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Centos 6 Linux Server Cookbook

The Centos 6 Linux Server Cookbook is a guide to the running
of Centos in both Server and Desktop mode aimed at beginners and intermediate
users of Linux.

It is written by Jonathon Hobson and made available through
Packt Publishing.
The eleven chapters
cover the main aspects of running the Centos 6 server including Installation and Configuration, Yum packages, Security,
Samba, Bind, Databases, Mail, Apache Web Server and FTP services.

These
are described in enough detail for the new or intermediate user to understand
without being overwhelmingly complex and the book is more than enough to get
even the most trepidatory user up and running with a considerable degree of fluidity.

I was surprised upon reading the first few paragraphs of
this book, as the first recipe described the downloading of Centos 6 on to a Windows
Desktop and running a MD5sum check. It struck me, however, that many users
reading the book will be considering swapping out their archaic old Windows kit
for some nice new Centos software magic, so it does in fact make perfect sense.
The book is delivered as a series of bite sized chunks, each
focusing on performing a specific task, and given the term recipes.
The opening chapter takes you through a variety of installation
methods including a graphical method, a minimal method, a text based method
and the adding of the Gnome Desktop to the installation though not my preference, the minimal Fluxbox, Thunar, Rxvt trio. A guide to re-installing the boot loader is also a welcome inclusion at this point, in the
event of corrupted boot files occurring.
The following two chapters cover configuration and working
with the installation, including guides
to Mailx, NTP, Static IPs, Cron, IPv6, SELinux and Mutt amongst others.
The Yum tool and Security aspects are covered next, updating,
cleaning, automating yum
updates with yum-cron, finding, installing and removing packages & yum priorities are all there.

Security wise we are
taken through the use of sudo,

hardening the shell environment, IPTables, SSH & fail2ban, DenyHosts
and ClamAV, the latter will be useful to people migrating from a Windows
environment and who have become attached to their antivirus programs.
So having set up the nuts and bolts of the Linux system and secured
it, we are ready to move on to slightly more advanced topics, which commence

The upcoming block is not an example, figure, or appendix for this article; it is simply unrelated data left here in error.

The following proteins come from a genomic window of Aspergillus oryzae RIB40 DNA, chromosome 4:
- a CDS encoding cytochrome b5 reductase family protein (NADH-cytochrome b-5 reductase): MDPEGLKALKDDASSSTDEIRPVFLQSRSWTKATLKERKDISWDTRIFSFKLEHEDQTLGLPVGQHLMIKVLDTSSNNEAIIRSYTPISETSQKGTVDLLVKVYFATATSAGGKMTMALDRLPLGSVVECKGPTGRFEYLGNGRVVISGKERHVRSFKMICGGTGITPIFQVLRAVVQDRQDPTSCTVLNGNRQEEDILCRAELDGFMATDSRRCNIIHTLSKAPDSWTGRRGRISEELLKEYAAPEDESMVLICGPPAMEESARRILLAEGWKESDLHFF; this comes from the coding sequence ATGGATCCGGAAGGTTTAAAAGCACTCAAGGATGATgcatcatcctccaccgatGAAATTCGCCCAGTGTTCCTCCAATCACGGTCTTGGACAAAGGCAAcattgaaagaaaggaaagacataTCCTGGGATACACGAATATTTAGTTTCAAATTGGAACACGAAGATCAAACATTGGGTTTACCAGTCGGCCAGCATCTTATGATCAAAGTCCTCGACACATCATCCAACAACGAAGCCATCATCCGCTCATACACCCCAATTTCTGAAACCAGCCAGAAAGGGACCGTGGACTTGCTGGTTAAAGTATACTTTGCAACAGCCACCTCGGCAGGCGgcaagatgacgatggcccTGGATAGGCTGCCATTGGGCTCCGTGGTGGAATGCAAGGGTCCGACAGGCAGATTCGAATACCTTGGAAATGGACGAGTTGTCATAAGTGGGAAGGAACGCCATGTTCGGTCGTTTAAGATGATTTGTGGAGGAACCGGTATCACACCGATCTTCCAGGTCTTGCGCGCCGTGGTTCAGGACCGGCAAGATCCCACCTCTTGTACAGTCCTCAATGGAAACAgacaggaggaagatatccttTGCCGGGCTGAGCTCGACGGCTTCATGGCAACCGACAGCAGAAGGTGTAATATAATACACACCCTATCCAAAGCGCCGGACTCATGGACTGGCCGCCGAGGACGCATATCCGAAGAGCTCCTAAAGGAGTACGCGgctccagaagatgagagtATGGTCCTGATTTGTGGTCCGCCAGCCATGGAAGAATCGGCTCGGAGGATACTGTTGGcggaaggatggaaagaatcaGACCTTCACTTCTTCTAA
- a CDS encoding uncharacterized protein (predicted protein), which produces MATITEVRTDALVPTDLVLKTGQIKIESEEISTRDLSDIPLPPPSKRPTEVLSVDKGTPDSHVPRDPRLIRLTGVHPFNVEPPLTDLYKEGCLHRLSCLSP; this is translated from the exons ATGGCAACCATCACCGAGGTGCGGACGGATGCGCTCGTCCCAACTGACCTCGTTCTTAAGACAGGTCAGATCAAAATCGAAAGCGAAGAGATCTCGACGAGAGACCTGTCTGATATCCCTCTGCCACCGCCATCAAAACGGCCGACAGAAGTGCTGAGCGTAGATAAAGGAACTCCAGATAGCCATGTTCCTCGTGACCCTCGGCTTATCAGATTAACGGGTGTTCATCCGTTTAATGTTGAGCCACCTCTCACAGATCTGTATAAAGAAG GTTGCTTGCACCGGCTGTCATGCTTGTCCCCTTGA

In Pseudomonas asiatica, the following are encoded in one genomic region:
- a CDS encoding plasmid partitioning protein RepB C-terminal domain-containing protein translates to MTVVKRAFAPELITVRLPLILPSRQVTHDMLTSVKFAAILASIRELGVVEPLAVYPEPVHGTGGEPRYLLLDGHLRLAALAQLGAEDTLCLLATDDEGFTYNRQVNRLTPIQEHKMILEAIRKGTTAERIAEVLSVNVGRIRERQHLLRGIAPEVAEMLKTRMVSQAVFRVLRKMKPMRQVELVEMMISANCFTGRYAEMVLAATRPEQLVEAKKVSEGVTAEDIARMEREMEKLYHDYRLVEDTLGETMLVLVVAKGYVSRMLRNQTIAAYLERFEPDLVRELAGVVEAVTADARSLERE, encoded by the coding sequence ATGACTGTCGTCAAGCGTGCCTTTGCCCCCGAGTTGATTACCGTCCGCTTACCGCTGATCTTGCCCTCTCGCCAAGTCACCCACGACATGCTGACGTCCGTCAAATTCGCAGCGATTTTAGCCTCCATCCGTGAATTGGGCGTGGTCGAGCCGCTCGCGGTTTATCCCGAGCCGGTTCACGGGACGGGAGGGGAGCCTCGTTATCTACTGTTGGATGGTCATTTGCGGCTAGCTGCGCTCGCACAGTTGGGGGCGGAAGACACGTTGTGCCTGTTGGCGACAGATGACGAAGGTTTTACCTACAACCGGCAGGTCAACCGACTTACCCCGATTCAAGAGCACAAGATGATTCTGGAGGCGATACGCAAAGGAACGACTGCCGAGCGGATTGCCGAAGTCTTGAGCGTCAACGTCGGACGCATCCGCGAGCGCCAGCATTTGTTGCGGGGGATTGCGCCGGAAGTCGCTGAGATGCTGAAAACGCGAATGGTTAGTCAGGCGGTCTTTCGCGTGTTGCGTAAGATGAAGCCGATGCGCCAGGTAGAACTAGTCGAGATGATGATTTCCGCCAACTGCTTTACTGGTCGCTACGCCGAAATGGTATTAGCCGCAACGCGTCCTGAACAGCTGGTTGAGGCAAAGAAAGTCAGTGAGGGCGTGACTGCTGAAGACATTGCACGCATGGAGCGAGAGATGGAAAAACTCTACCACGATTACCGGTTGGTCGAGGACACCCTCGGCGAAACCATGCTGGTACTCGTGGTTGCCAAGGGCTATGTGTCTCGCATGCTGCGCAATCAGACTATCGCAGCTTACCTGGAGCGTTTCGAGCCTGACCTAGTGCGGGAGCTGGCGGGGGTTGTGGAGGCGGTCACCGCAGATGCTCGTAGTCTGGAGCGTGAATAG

with the Samba file share program.
We learn quickly how to configure Samba as a standalone
server and enable home directories, hide files & folders, add delete and
disable a user, create a custom share folder and provide a network recycle bin.
Then there is Bind, the domain tool, we are taken through building
a caching-only nameserver, writing zone files and adding zones, deploying a local
server with dnsmasq, logging, wildcards and hardening with chroot.
Next up is the MySql Database, although NoSql is now heavily
used there are many applications suited to MySQL and Postgresql and the basics
of installing these are covered in this section along with Host Based
Authentication for Postgresql.
Mail services with MTA, SMTP, Postfix, Dovecot, SASL is next
with variety of setups taken a look at, including building a local POP3/SMTP
server and Using Postfix and Dovecot to serve e-mails across virtual domains.
The penultimate chapter is working with Apache (or HTTPD)
Web Server and covers
installing the Apache web server with CGI/Perl, PHP,
configuring mod_perl, and
preparing httpd for a production environment, adding a
secure connection to the Apache web server by creating a self-signed SSL
certificate using OpenSSL, Hosting peers by enabling user directories on the
Apache web server and troubleshooting suexec. We also learn Configuring Apache
name-based virtual hosting, Working with publishing directories, vhosts.d,
error documents, directives, and the rewrite rule for virtual hosting.
Finally, we get to working with FTP, Building a basic FTP
service by installing and configuring VSFTP, Providing a secure connection to
VSFTP with SSL/TLS using 
OpenSSL encryption, Implementing virtual users and
directories in standalone mode on VSFTP, Providing an anonymous upload and
download or download only FTP server with VSFTP
So a decent selection of tasks to get your teeth into, all
described in a highly readable and easily digestible manner. The Centos 6 Linux Server Cookbook delivers quick answers to common problems in anodyne fashion.

So head over to Packt Publishing and grab your copy.

Author: Paul Anthony McGowan

Web Technology & Linux Enthusiast, Javascript Afficiado, General Observer Of World Corruption. Builder Of A Variety Of Web Properties And Campaigner Against Serious Government Criminality. Founder of Vorteasy

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